O’Briens has proved to be a remarkably successful franchise operation since Brody Sweeney started the business in 1988. High time for a visit from Nellie Nichols, in search of Irish magic.
It’s that very Irish time of year again. St Patrick’s Day under the wonderful freezing cold, bright blue sky at Cheltenham races when if you’re lucky you’ll have a few oysters and all that Guinness. There are plenty of other ingredients the Irish are splendid at too, many of which lend themselves well to making a very wholesome sandwich. One of the best I’ve come across was in Dublin a few years ago, courtesy of the Irish Food Board who introduced me to a traditionally Spiced Irish Beef recipe that involved two weeks of marinating. We made rather good sandwiches out of it with a Guinness Mustard on slices of Soda Bread.
So I’m very excited about my visit to O’Briens Irish Sandwich Bar in London and tasting more delicious Irish ingredients. Here is an impressive success story. Started by the fabulously named Brody Sweeney, who opened his first shop in 1988 after apparently choosing the name O’Briens from an Irish telephone book. By 1994 he had a further three. Then he started franchising and hasn’t looked back since. Successful franchise sales from the start made serious inroads into building the brand. Their cluster approach to large cities to gain critical mass has won them the position of market leader in Scotland and Ireland, each new opening having a positive jump in sales in the surrounding existing stores.
Today O’Briens is an impressive international chain of over 300 units in thirteen countries across Europe, Asia, Australia and Africa and their current ambitious expansion plan is for a further fifty units by 2008. So everything in the chilled cabinet should be very rosy. Baked Irish Ham is on the menu together with the famous Ballymaloe Relishes. I can hardly wait. There’s even their famous Shambo breads shaped like a shamrock. Each and every ingredient is efficiently detailed on their website page entitled ‘Guilt Free Food’ with a breakdown of calories and fat per portion. (I can’t see any indication of how big the portion is. Perhaps they should add this on to help us work it all out.)
Mrytle Allen and her husband bought Ballymaloe in Co.Cork in 1948 and turned it into the world famous restaurant it is today. Her fine recipes can be found in her own cookery books she wrote in Ireland and her relishes are now produced and manufactured worldwide.
Her Country Tomato Relish is the best I’ve ever found in a jar, second only to homemade and it makes a wonderful cheese sandwich.
My first choice in O’Briens therefore is to try their Irish Ham and Ballymaloe Wrappo from their Low fat Lifestyle Menu. 263 calories and 2.8g of fat and £2.35, so sensibly priced. I imagine their Wrappos are going to have a real point of difference from the norm but it seems a trademarked name only. It’s a good eat and tasty for a low fat option.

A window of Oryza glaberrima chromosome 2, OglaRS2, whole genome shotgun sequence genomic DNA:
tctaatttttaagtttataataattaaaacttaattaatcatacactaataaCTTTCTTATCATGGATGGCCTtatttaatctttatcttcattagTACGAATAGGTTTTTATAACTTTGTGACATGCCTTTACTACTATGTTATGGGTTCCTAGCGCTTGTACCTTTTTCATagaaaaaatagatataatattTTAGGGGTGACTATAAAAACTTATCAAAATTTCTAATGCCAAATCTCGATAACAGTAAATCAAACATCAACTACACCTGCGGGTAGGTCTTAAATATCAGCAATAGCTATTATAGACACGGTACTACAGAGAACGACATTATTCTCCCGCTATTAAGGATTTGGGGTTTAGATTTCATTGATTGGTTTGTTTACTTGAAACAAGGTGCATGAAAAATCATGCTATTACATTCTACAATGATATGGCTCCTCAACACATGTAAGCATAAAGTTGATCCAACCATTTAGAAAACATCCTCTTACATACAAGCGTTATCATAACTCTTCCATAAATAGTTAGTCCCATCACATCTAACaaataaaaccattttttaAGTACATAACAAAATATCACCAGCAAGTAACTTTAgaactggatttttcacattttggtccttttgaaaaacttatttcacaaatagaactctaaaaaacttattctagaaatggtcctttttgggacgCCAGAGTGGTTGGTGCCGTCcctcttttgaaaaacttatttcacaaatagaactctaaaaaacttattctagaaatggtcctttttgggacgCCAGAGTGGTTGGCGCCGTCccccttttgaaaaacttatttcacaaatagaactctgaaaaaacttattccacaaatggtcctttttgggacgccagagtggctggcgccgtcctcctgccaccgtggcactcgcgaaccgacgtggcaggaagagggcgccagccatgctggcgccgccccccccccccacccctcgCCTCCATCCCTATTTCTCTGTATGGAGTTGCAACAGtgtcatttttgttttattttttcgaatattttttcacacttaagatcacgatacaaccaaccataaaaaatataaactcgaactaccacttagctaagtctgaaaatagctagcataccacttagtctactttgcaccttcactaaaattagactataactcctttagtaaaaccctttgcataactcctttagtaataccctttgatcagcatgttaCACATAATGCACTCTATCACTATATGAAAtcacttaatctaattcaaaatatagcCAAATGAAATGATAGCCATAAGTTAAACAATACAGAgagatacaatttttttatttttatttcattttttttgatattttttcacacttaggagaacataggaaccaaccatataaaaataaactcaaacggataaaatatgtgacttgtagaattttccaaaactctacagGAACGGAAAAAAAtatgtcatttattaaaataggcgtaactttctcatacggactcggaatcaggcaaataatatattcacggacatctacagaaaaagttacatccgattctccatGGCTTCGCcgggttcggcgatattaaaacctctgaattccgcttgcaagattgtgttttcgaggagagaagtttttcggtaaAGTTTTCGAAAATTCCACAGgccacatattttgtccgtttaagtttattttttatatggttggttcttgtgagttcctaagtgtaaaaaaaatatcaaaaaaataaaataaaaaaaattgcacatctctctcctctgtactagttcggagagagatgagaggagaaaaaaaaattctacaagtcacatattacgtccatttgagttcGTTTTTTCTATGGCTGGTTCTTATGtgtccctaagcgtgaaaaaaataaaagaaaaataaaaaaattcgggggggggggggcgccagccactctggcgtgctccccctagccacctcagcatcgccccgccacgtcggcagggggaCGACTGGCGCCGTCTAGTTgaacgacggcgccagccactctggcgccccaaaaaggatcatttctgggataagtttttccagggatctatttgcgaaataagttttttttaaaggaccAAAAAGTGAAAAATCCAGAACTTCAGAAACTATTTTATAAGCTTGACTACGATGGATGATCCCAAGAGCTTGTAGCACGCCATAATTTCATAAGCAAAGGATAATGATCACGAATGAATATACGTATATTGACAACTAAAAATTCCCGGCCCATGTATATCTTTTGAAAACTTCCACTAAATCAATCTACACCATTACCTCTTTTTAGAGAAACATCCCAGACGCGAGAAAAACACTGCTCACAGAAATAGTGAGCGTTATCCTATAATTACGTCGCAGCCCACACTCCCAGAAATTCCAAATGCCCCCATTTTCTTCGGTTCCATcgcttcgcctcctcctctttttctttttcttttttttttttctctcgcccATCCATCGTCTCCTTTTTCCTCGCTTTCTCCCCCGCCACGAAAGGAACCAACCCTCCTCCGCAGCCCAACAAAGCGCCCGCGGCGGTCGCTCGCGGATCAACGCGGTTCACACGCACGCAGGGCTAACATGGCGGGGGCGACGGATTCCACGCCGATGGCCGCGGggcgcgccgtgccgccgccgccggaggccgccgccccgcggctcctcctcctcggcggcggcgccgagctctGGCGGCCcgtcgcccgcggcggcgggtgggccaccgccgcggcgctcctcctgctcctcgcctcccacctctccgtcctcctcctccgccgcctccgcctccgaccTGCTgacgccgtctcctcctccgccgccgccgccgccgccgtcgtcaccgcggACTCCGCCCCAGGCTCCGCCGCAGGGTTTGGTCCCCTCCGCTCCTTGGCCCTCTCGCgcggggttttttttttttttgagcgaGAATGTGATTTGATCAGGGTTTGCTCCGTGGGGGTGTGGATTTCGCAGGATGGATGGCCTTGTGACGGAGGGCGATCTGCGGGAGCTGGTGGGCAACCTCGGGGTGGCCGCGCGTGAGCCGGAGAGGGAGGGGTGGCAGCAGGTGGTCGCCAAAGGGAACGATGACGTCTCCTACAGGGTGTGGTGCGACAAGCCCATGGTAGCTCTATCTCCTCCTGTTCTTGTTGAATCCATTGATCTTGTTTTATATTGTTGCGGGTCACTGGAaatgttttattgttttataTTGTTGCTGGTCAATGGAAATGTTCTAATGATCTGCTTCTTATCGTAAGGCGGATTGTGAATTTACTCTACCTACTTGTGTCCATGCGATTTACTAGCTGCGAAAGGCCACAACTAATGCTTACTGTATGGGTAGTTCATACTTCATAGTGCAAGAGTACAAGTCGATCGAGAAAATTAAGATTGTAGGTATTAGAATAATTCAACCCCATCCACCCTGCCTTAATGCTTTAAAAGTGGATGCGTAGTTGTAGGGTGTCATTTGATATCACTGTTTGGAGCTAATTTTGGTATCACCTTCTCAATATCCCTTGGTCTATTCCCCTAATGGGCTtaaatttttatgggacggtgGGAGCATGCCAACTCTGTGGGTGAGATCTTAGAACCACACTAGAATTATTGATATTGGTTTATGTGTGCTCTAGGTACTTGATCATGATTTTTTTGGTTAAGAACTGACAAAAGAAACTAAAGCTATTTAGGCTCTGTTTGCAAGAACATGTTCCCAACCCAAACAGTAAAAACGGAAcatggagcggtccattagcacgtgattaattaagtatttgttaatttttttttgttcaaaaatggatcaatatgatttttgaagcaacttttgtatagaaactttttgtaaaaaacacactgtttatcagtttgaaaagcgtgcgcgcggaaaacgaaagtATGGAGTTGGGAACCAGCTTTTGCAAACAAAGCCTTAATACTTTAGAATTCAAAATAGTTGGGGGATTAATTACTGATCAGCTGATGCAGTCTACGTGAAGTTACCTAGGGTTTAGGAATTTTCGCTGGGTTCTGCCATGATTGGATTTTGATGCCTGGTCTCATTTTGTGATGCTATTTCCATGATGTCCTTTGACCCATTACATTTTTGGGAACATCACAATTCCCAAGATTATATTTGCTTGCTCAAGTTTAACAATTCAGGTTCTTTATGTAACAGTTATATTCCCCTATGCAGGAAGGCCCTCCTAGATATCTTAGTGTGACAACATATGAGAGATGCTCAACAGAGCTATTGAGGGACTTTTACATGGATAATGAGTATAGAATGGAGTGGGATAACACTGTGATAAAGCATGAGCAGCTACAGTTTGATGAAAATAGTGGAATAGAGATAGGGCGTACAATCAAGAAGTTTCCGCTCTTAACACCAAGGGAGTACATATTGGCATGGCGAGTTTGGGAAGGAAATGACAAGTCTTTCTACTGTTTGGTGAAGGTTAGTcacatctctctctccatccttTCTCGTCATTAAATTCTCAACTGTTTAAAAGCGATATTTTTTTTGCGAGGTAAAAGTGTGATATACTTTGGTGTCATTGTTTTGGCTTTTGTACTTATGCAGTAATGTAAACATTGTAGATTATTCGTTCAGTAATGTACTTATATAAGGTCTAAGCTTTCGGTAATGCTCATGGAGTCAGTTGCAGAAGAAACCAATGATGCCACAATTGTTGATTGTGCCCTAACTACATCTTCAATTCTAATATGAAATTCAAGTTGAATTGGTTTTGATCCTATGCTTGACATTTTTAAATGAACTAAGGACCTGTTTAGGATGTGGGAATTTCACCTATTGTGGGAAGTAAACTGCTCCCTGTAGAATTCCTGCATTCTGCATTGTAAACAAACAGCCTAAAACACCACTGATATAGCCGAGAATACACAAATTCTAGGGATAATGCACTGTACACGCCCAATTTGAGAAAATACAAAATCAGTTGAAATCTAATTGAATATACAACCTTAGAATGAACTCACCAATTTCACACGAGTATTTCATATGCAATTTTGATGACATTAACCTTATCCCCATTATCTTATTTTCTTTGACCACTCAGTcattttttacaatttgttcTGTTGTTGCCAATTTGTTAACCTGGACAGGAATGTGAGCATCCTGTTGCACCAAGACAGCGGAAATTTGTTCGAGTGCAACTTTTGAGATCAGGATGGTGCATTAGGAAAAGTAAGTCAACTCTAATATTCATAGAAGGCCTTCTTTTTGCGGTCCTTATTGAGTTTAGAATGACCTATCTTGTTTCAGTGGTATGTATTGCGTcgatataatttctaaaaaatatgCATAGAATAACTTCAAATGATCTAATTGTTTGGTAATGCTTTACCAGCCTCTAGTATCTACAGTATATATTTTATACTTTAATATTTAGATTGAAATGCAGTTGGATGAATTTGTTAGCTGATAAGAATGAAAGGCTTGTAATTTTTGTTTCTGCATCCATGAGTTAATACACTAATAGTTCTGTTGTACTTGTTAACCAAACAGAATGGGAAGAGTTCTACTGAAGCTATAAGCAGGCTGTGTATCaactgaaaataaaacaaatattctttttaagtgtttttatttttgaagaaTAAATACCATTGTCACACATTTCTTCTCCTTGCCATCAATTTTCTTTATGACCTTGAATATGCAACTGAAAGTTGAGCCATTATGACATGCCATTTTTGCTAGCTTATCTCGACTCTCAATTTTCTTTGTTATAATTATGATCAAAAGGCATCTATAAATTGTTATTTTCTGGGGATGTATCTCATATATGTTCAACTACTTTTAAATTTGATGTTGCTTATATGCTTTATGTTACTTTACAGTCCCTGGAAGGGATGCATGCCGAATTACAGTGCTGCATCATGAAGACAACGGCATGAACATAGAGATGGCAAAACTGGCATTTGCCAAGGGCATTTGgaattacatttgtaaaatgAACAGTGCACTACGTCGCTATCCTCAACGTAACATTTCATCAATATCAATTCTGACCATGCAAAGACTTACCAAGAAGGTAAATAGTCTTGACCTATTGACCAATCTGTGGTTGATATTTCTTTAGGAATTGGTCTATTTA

The individually very cute shamrock shaped Shambo breads come in either ‘Nutty’ or ‘Focaccia’. I try the brown nutty one, (in fact seedy, I can’t find any nuts), with one of their most popular toasted fillings; Bacon and Brie with Ballymaloe Cranberry Relish and shredded lettuce. This is delicious and well thought out. The shredded lettuce added after toasting so it doesn’t get cooked and wilted. This is priced at £3.75 though which I think a little on the steep side.
I must try one of their specials and am recommended their Chicken and Bacon Tripledecker with red onion, coleslaw and mixed leaves. I’m asked what bread and choose Granary so am a little bemused that the middle slice of bread turns out to be a toasted slice of white. I’m not sure about quite so much onion and do miss a mention of tomato but it’s very generously filled and made but perhaps a little top end at £3.25.
I’m told their Tuna Nicoise tossed salad (£3.55) is their best selling salad so try one of those too. It’s a very generous size and interesting enough with additions of olives, egg and pine nuts but I would perhaps recommend larger pieces of leaves than shredded. When all is said and tossed it’s a little bit of a mess and even though it tastes good it isn’t visually appealing. I went to O’Briens for an Irish sandwich believing this was its ethos and the bedrock of its success. Brody Sweeney once said that ‘Irishness’ and ‘friendliness’ are integral to the O’Briens experience and I wouldn’t dream of doubting this for a minute.
He is clearly very passionate about the company’s Irish roots so surely these should be safeguarded and developed on through the food it sells. It must be challenging to say the least to ensure Irish ingredients get to the far corners of the franchised globe, but I do believe this is an area that could be further exploited and benefit both their marketing and menu with a little focus.
There is endless provenance and exceptional quality in Irish food, the cheeses, meats, fish and history of recipes you simply can’t find anywhere else in the UK. It seems a great shame and a waste not to utilise this great USP far more to ensure even greater success in such a thriving business.